1.4  IMNCI case management

Case management can only be effective to the extent that families bring their sick children to a trained health worker such as you for care in a timely way. If a family waits to bring a child to a health facility until the child is extremely sick, or takes the child to an untrained provider, the child is more likely to die from the illness. Therefore, teaching families when to seek care for a sick child is an important part of the case management process and is a crucial part of your role as a Health Extension Practitioner.

The complete IMNCI case management process involves the elements listed in Box 1.1.

Box 1.1  The IMNCI case management process


  • Assess a child by checking first for general danger signs (or possible bacterial infection in a young infant), asking questions about common conditions, examining the child, and checking nutrition and immunization status. Assessment includes checking the child for other health problems.


  • Classify a child’s illnesses using a colour-coded classification system. Because many children have more than one condition, each illness is classified according to whether it requires:
    • urgent pre-referral treatment and referral (pink), or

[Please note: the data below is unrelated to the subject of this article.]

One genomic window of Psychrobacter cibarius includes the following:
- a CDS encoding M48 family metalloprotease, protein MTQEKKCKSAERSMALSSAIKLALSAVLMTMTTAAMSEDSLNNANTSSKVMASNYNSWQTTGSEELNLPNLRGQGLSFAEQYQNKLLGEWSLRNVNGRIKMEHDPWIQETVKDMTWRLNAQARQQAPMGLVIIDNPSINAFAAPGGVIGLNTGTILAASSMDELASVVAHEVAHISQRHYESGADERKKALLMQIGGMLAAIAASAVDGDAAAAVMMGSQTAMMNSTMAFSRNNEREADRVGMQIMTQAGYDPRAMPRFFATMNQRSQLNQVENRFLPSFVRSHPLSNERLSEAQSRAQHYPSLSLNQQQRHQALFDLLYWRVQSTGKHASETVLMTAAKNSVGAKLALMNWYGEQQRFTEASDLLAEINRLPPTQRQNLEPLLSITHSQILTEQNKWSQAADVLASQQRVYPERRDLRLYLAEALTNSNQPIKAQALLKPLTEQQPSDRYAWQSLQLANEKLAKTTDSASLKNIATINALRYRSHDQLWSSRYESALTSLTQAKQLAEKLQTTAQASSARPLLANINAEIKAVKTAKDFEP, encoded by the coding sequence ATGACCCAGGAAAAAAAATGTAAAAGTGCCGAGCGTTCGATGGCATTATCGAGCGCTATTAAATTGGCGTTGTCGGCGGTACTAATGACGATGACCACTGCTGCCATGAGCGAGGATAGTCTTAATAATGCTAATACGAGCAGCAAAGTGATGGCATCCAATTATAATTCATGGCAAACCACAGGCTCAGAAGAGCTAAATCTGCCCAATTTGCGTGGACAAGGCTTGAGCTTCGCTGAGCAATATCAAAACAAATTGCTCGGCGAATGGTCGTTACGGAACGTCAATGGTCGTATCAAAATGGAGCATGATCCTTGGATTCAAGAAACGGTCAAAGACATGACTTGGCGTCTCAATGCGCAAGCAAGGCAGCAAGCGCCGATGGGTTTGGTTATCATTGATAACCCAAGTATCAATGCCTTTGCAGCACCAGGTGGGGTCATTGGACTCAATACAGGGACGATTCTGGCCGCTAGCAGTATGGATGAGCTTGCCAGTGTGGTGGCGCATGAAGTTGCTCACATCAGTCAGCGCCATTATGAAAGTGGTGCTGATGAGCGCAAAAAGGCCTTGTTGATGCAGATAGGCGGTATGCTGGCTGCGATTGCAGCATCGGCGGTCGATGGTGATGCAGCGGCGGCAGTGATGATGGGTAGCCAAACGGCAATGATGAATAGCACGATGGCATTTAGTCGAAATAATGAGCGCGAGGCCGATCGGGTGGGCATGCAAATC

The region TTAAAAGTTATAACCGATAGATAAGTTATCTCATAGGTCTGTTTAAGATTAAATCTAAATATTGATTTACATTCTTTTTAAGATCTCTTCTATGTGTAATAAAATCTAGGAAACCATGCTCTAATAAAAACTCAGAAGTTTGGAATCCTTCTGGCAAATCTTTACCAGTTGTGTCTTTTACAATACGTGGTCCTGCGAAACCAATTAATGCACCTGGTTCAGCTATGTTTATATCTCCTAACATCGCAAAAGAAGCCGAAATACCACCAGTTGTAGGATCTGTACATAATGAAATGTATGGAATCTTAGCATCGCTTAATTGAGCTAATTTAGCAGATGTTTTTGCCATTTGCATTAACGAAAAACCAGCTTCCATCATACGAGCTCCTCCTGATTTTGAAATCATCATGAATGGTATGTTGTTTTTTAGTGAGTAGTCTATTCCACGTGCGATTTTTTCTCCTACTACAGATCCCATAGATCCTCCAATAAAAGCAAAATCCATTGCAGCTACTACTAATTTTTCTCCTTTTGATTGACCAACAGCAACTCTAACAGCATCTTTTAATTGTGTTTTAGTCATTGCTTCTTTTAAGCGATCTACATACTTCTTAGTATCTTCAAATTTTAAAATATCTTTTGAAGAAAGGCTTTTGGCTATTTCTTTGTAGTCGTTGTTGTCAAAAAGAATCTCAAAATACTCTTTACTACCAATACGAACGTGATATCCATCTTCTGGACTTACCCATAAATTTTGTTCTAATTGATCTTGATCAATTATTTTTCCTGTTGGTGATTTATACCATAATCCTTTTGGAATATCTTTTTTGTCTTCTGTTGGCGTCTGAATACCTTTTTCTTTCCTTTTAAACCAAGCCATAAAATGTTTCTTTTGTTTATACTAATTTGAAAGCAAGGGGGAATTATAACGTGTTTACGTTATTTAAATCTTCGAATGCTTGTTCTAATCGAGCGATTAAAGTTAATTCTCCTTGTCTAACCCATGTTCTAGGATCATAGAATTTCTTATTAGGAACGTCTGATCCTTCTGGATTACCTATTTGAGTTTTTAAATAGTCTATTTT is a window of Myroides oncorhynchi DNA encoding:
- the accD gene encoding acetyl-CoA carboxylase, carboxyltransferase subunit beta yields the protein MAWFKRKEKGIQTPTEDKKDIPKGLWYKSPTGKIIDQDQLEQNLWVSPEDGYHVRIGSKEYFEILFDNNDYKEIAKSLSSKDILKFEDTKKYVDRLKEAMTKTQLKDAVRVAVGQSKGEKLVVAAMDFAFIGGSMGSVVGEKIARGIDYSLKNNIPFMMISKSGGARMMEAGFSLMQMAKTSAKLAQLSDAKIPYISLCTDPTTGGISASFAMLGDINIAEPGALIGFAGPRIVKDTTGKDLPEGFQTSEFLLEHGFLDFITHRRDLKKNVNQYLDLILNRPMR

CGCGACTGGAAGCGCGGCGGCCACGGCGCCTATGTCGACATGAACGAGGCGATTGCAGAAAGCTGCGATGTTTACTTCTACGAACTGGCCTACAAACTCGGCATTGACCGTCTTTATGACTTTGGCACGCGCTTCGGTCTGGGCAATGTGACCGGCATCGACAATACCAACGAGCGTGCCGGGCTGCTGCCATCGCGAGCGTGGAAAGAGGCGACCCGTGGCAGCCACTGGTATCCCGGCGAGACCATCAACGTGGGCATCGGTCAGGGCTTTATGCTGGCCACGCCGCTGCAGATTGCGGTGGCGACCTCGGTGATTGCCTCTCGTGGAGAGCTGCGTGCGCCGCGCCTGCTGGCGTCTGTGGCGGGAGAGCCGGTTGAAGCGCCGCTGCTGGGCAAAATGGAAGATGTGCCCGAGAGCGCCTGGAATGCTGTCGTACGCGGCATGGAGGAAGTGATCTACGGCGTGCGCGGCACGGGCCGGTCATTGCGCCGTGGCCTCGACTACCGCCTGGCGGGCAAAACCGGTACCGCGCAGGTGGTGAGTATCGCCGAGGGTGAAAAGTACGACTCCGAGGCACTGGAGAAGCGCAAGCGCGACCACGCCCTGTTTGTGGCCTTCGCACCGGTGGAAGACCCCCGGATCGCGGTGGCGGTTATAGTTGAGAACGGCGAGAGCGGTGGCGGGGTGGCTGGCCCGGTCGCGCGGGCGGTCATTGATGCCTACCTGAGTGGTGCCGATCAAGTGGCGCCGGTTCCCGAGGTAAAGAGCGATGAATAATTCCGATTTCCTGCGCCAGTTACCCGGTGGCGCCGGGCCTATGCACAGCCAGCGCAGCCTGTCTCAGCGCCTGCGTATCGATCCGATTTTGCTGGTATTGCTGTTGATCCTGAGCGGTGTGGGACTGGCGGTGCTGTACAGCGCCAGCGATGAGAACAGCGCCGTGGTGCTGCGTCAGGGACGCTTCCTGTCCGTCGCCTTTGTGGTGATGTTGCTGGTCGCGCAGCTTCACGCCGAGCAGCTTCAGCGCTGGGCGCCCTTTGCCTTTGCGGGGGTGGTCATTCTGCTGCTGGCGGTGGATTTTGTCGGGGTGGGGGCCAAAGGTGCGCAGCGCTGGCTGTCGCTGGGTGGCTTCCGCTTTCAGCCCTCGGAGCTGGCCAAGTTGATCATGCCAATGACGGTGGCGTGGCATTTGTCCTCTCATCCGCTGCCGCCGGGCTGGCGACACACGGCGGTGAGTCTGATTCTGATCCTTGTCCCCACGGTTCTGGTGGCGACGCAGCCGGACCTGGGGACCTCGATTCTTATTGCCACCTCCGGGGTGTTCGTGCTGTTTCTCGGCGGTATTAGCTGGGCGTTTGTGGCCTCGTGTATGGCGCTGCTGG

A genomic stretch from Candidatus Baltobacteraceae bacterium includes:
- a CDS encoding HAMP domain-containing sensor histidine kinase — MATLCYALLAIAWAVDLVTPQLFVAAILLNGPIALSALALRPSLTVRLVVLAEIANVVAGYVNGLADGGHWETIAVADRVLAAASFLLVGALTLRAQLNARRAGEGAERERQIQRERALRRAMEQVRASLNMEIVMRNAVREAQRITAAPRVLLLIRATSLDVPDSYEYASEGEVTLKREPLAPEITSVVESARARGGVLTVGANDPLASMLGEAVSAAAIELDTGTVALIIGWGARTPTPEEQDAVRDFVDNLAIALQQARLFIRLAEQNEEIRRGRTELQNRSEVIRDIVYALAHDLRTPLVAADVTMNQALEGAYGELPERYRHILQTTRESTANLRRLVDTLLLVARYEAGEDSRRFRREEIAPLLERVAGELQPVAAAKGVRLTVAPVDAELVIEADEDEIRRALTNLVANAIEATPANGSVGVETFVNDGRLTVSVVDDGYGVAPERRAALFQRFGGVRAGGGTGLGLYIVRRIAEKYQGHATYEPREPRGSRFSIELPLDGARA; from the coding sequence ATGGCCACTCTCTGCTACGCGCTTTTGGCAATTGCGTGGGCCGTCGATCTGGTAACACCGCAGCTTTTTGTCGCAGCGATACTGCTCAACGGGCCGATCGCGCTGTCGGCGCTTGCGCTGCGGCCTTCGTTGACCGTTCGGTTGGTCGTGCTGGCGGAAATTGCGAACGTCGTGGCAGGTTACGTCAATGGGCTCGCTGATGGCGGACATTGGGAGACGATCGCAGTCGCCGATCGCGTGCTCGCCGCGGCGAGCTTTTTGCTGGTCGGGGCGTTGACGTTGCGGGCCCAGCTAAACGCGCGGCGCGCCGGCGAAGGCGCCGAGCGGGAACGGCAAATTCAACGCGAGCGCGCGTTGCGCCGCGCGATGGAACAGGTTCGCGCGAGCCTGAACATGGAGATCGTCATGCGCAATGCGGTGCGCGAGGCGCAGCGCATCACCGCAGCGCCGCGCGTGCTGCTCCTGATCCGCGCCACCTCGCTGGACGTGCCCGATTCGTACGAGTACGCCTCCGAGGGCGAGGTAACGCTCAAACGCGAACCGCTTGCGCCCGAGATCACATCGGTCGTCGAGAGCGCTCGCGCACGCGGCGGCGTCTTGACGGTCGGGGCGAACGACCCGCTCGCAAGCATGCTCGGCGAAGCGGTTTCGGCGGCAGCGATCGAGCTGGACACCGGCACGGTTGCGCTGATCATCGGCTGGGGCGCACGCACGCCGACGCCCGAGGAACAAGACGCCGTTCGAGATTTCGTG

• specific medical treatment and advice (yellow), or
    • simple advice on home management (green).

Identify treatment and treat

  • After classifying all conditions, identify specific treatments for the child. If a child requires urgent referral, give essential treatment before the patient is transferred. If a child needs treatment at home, develop an integrated treatment plan for the child and give the first dose of drugs in the clinic. If a child should be immunized, give immunizations.
  • Provide practical treatment instructions, including teaching the caregiver how to give oral drugs, how to feed and give fluids during illness, and how to treat local infections at home. Ask the caregiver to return for follow-up on a specific date, and teach her how to recognise signs that indicate the child should return immediately to the health post.
  • Assess feeding, including assessment of breastfeeding practices, and counsel to solve any feeding problems found. Then counsel the mother about her own health.

Follow-up care

  • When a child is brought back to the health post as requested, give follow-up care and, if necessary, reassess the child for new problems.

All these steps are clearly presented in the IMNCI chart booklet and you need to refer to it throughout this Module. You should always use the chart booklet whenever you manage under-five children.

Whenever a sick baby or child under five comes to your health post you should use the IMNCI chart booklet to help you know how to assess, classify and treat the child.

The IMNCI guidelines address most, but not all, of the major reasons a sick child is brought to a health facility. A child returning with chronic problems or less common illnesses may require special care which is not described in this Module. For example, the guidelines do not describe the management of trauma or other acute emergencies due to accidents or injuries.

You are now going to look at the case management process in more detail.

1.3  The IMNCI assessment

1.4.1  The IMNCI case management process